Monday, October 21, 2013

The Good News About Video Games: Health Benefits Of Video Games And More

Video Games
Hardcore gamers may have the last laugh yet, or at least the best vision. Studies conducted at McMaster University in Canada recently concluded that first-person shooter games such as Electronic Art's Medal of Honor are capable of improving the eyesight of people with vision impairment due to cataracts.

The study, led by Daphne Maurer, director of the Visual Development Lab at McMaster, believes her research proves that the vision-for-action movement of first-person shooter games like MOH actually helps rewire how the sensory brain functions. The majority of test participants reported seeing improvements in the following:

  • Direction of Motion
  • Lower-Contrast Images
  • Smaller Details
Maurer has announced taking her research a step further as she works to develop a non-violent video game that doesn't require blood, guts and gore to help stimulate and improve vision.

Additionally, gamers who go on and on for marathon sessions can find relief through extended life contacts and cleaning solutions. These type of aids work to reduce the protein deposits that build up on contact lenses kept in the eye for long periods of time. They keep eyes comfortable and clear longer. Good news for gamers and everyone else who don't have time throughout the day to baby their contacts. You'll find products like these easily available at and other online retailers.

Other Benefits of Gaming

Improved vision isn't the only well-researched and documented benefit of playing video games. There are at least four more areas scientists have found in which indulging in game play has its advantages.

  • Improvements in Children With Chronic Illness: In 2012, researchers at the University of Utah announced findings that video game playing helped improve the resilience of children suffering from a variety of conditions like Parkinson's disease and autism. The games were found to stimulate positive emotions that helped the children better cope with day-to-day struggles.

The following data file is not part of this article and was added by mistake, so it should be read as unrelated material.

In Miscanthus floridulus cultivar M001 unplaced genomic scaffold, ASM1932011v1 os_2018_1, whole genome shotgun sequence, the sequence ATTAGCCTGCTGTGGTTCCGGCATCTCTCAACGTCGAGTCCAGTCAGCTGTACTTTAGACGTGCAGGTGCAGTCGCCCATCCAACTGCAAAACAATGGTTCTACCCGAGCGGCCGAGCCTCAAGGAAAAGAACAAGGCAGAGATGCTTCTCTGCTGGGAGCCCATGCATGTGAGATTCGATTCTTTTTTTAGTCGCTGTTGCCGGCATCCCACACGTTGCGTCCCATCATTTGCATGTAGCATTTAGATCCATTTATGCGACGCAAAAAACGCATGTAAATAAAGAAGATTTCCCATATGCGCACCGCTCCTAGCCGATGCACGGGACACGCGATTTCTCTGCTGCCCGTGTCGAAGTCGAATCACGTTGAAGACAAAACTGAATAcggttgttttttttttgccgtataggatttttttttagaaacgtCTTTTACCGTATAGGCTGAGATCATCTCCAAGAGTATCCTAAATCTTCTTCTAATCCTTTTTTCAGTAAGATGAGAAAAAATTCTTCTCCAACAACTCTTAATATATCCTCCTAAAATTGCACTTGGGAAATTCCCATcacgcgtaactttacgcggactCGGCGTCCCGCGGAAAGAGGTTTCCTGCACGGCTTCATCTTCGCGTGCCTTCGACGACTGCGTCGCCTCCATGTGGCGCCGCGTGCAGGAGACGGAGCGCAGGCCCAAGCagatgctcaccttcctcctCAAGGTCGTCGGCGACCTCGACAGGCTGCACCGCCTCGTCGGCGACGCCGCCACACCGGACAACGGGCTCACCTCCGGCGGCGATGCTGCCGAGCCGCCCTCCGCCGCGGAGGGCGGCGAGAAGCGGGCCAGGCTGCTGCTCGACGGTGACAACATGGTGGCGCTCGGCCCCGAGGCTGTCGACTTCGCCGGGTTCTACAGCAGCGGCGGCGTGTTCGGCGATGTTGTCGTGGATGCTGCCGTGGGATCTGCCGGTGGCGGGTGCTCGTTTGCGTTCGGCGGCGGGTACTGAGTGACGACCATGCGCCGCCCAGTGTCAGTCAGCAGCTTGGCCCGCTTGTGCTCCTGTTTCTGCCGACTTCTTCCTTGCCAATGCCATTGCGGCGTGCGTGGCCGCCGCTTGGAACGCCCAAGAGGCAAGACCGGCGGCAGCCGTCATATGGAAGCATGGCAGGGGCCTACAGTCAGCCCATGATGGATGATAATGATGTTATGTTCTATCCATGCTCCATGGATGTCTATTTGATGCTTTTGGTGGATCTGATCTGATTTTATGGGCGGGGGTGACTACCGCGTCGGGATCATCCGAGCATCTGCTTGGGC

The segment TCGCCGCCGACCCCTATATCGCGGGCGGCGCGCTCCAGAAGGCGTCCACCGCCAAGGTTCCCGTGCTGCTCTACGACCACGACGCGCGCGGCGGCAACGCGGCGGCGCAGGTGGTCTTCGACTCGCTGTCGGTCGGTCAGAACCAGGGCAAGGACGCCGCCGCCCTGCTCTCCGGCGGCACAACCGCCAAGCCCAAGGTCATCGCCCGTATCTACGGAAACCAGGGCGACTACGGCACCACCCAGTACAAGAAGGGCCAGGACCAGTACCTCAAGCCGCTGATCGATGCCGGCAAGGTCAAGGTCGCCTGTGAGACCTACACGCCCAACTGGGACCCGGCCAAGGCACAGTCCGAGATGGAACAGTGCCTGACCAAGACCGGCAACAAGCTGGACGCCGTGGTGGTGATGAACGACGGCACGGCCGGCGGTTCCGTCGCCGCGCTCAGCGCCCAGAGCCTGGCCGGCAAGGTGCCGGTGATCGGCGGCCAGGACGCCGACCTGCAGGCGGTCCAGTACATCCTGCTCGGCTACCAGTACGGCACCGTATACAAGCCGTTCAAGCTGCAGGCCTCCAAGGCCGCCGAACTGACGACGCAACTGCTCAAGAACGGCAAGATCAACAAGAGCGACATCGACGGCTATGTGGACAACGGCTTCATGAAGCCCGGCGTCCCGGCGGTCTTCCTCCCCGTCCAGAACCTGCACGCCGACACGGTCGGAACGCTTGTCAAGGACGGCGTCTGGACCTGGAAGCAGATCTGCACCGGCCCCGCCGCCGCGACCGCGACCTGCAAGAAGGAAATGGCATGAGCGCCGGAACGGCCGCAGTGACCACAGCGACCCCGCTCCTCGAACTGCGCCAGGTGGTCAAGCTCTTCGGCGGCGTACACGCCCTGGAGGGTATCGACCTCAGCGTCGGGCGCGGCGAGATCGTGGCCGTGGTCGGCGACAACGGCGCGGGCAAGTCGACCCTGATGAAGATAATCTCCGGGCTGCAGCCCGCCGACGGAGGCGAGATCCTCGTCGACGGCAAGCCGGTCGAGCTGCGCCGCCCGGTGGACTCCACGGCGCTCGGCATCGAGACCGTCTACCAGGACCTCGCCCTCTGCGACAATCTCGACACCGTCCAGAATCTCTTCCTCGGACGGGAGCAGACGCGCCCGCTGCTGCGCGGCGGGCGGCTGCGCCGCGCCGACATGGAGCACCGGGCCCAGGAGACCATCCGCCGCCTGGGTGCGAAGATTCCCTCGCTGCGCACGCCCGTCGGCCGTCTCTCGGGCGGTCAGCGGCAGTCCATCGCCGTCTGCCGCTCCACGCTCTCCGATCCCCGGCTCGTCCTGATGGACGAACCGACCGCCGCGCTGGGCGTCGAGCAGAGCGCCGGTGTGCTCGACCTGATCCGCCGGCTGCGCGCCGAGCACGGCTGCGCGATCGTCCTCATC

• Quicker Reaction Times: Researchers at the University of Rochester in NY credit games like Grand Theft Auto: San Andreas and Halo 2 with improving the reaction time and decision-making skills of gamers over non-gamers. Participants who played the games at least five hours a week over a year's time were able to outperform non-gamers in tests that required quick reactivity.
  • Happiness in Your Senior Years: Studies conducted at North Carolina State University concluded that seniors who engaged in video game activity at least once a week, or even just on occasion, reported greater levels of overall happiness than those who didn't game at all. Of the 140 people over age 63 questioned, 61 percent said they played on occasion. Of these, 35 percent played a minimum of once a week.
  • Pain Management: Innovative doctors at Brooke Army Medical Center in San Antonio, Texas, found that the distraction of playing video games during painful burn-wound cleansing actually worked better for patients than morphine. The experiment, headed by anesthesiologist Dr. Christopher Maani, used the virtual reality game SnowWorld to keep patients engaged as they underwent excruciating treatments to treat massive burns incurred in battle. As patients concentrated on throwing snowballs at penguins and mastodons to the accompaniment of soothing music, they were better able to endure the physical pain involved in treatment.